See also: Gote, göte, gotë, and Göte

EnglishEdit

Alternative formsEdit

EtymologyEdit

From Middle English gote (a drain), from Old English *gote (drain, gutter), from Proto-West Germanic [Term?], from Proto-Germanic *gutō (gutter), from Proto-Indo-European *ǵʰewd- (to pour).

Cognate with Dutch goot (a gutter, drain, gully), German Gosse (a gutter). Related to Old English gutt (gut, entrails), Old English ġēotan (to pour, pour forth, shed, gush, flow, flood, overwhelm, found, cast). More at gut, yote.

NounEdit

gote (plural gotes)

  1. A drain; sluice; ditch or gutter.
  2. (Britain dialectal) A drainage pipe.
  3. (Britain dialectal, Northern England, Scotland) A deep miry place.

Related termsEdit

AnagramsEdit


DutchEdit

VerbEdit

gote

  1. (archaic) singular past subjunctive of gieten

FriulianEdit

EtymologyEdit

From Latin gutta.

NounEdit

gote f (plural gutis)

  1. drop

ItalianEdit

NounEdit

gote f

  1. plural of gota

AdjectiveEdit

gote

  1. feminine plural of goto

Middle EnglishEdit

NounEdit

gote

  1. Alternative form of goot

Norwegian NynorskEdit

PronunciationEdit

Etymology 1Edit

From Old Norse gata f, from Proto-Germanic *gatwǭ (street, passage). Doublet of gate. Akin to Faroese gøta.

Alternative formsEdit

NounEdit

gote f (definite singular gota, indefinite plural goter, definite plural gotene)

  1. a path, trail
  2. a passage with a fence or gate on either side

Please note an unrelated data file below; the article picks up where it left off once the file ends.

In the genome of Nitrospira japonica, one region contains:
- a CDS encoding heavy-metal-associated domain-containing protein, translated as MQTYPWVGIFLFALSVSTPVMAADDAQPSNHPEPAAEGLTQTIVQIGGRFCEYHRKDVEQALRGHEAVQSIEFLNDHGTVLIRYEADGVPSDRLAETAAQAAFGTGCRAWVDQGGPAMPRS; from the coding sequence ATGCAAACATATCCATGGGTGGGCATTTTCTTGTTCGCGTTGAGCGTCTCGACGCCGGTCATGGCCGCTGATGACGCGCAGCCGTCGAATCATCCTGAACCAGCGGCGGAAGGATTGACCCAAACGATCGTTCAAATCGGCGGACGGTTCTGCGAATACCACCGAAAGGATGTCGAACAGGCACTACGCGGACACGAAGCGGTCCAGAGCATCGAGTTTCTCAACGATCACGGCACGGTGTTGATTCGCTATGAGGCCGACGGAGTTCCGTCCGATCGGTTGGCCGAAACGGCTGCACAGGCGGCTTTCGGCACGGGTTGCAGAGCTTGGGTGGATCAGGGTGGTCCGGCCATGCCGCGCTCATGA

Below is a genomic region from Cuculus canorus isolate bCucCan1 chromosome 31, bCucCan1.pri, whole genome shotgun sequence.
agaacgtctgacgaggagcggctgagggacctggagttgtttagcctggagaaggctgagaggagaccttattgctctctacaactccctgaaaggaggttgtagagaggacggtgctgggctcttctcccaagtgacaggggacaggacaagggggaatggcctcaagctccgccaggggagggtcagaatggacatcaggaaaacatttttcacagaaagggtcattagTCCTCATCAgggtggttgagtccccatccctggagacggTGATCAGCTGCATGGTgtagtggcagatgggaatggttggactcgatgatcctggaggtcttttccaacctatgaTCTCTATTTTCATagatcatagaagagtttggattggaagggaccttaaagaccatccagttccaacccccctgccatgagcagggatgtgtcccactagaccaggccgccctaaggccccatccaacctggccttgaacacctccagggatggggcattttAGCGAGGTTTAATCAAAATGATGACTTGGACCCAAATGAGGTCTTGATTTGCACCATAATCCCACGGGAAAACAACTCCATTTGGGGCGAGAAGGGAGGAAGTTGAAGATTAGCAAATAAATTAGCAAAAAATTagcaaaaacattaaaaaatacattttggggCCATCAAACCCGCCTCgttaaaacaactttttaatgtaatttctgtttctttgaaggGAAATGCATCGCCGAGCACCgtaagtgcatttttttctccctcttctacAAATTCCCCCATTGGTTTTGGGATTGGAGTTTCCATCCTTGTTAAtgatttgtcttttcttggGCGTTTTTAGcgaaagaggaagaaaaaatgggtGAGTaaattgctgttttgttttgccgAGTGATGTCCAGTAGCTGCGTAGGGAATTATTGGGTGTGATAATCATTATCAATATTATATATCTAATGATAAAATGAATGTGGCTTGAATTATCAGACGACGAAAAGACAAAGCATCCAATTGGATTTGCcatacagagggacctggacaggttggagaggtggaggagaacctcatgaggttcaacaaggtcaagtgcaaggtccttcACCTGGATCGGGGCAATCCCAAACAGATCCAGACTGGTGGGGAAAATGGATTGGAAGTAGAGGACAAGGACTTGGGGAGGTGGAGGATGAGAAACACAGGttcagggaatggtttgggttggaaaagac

Synonyms: geil, allé

Etymology 2Edit

A kind of blend of gote f (path) and gatt n (hole), and gjot. The verb is derived from the noun.

Alternative formsEdit

  • (verb): gota (a- and split infinitives)

NounEdit

gote f (definite singular gota, indefinite plural goter, definite plural gotene)

  1. a hole

VerbEdit

gote (present tense gotar, past tense gota, past participle gota, passive infinitive gotast, present participle gotande, imperative got)

  1. (transitive) to make a hole (in)

Etymology 3Edit

From the noun got n (spawn).

Alternative formsEdit

  • gota (a- and split infinitives)

VerbEdit

gote (present tense gotar, past tense gota, past participle gota, passive infinitive gotast, present participle gotande, imperative got)

  1. (transitive, zoology) to spawn
    Synonym: gyte

Etymology 4Edit

From Old Norse goti, from Proto-Germanic *gutô.

NounEdit

gote m (definite singular goten, indefinite plural gotar, definite plural gotane)

  1. form removed by a 2016 spelling decision; superseded by gotar

ReferencesEdit

AnagramsEdit


Old FrenchEdit

Alternative formsEdit

EtymologyEdit

From Latin gutta.

PronunciationEdit

NounEdit

gote f (oblique plural gotes, nominative singular gote, nominative plural gotes)

  1. drop (of liquid)

Related termsEdit

DescendantsEdit

  • English: gout, goutte
  • Middle French: goutte
  • Norman: goute